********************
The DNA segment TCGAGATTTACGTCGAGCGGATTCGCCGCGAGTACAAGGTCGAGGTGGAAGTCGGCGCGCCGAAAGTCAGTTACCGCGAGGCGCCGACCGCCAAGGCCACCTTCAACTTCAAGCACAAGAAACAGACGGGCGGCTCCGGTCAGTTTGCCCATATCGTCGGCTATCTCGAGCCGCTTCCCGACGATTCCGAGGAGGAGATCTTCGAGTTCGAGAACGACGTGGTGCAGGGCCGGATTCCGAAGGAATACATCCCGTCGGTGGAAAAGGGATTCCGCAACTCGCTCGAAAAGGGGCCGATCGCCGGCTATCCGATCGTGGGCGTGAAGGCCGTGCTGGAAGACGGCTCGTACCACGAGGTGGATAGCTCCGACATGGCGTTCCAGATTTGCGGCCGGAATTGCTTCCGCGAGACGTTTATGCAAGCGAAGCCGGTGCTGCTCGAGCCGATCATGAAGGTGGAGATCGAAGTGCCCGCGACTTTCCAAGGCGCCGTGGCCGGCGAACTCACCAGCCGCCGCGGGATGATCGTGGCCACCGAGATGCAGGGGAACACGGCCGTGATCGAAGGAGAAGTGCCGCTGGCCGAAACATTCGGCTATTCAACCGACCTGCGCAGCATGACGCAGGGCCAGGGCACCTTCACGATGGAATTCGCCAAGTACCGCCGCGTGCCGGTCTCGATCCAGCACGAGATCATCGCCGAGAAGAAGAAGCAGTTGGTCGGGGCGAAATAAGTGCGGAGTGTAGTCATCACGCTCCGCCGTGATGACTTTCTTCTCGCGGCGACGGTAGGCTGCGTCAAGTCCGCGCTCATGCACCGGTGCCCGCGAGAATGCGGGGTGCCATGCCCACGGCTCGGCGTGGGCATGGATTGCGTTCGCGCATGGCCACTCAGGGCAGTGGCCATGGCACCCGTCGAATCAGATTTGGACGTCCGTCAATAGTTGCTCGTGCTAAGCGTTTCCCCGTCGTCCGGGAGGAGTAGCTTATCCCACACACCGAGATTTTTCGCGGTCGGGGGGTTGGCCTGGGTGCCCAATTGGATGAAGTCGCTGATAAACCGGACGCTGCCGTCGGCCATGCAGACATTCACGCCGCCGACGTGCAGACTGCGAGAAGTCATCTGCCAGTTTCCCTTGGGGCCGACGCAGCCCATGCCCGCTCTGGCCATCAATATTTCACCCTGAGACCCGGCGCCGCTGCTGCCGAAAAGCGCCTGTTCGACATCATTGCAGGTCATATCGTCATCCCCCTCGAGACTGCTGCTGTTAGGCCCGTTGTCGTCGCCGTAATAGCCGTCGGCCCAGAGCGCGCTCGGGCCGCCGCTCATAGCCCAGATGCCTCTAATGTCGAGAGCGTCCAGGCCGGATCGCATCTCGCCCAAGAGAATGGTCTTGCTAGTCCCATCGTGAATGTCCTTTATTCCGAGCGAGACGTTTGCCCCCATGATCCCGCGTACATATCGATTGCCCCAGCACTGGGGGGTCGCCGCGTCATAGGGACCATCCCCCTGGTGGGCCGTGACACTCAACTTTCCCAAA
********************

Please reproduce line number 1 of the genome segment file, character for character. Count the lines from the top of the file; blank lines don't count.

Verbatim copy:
The DNA segment TCGAGATTTACGTCGAGCGGATTCGCCGCGAGTACAAGGTCGAGGTGGAAGTCGGCGCGCCGAAAGTCAGTTACCGCGAGGCGCCGACCGCCAAGGCCACCTTCAACTTCAAGCACAAGAAACAGACGGGCGGCTCCGGTCAGTTTGCCCATATCGTCGGCTATCTCGAGCCGCTTCCCGACGATTCCGAGGAGGAGATCTTCGAGTTCGAGAACGACGTGGTGCAGGGCCGGATTCCGAAGGAATACATCCCGTCGGTGGAAAAGGGATTCCGCAACTCGCTCGAAAAGGGGCCGATCGCCGGCTATCCGATCGTGGGCGTGAAGGCCGTGCTGGAAGACGGCTCGTACCACGAGGTGGATAGCTCCGACATGGCGTTCCAGATTTGCGGCCGGAATTGCTTCCGCGAGACGTTTATGCAAGCGAAGCCGGTGCTGCTCGAGCCGATCATGAAGGTGGAGATCGAAGTGCCCGCGACTTTCCAAGGCGCCGTGGCCGGCGAACTCACCAGCCGCCGCGGGATGATCGTGGCCACCGAGATGCAGGGGAACACGGCCGTGATCGAAGGAGAAGTGCCGCTGGCCGAAACATTCGGCTATTCAACCGACCTGCGCAGCATGACGCAGGGCCAGGGCACCTTCACGATGGAATTCGCCAAGTACCGCCGCGTGCCGGTCTCGATCCAGCACGAGATCATCGCCGAGAAGAAGAAGCAGTTGGTCGGGGCGAAATAAGTGCGGAGTGTAGTCATCACGCTCCGCCGTGATGACTTTCTTCTCGCGGCGACGGTAGGCTGCGTCAAGTCCGCGCTCATGCACCGGTGCCCGCGAGAATGCGGGGTGCCATGCCCACGGCTCGGCGTGGGCATGGATTGCGTTCGCGCATGGCCACTCAGGGCAGTGGCCATGGCACCCGTCGAATCAGATTTGGACGTCCGTCAATAGTTGCTCGTGCTAAGCGTTTCCCCGTCGTCCGGGAGGAGTAGCTTATCCCACACACCGAGATTTTTCGCGGTCGGGGGGTTGGCCTGGGTGCCCAATTGGATGAAGTCGCTGATAAACCGGACGCTGCCGTCGGCCATGCAGACATTCACGCCGCCGACGTGCAGACTGCGAGAAGTCATCTGCCAGTTTCCCTTGGGGCCGACGCAGCCCATGCCCGCTCTGGCCATCAATATTTCACCCTGAGACCCGGCGCCGCTGCTGCCGAAAAGCGCCTGTTCGACATCATTGCAGGTCATATCGTCATCCCCCTCGAGACTGCTGCTGTTAGGCCCGTTGTCGTCGCCGTAATAGCCGTCGGCCCAGAGCGCGCTCGGGCCGCCGCTCATAGCCCAGATGCCTCTAATGTCGAGAGCGTCCAGGCCGGATCGCATCTCGCCCAAGAGAATGGTCTTGCTAGTCCCATCGTGAATGTCCTTTATTCCGAGCGAGACGTTTGCCCCCATGATCCCGCGTACATATCGATTGCCCCAGCACTGGGGGGTCGCCGCGTCATAGGGACCATCCCCCTGGTGGGCCGTGACACTCAACTTTCCCAAA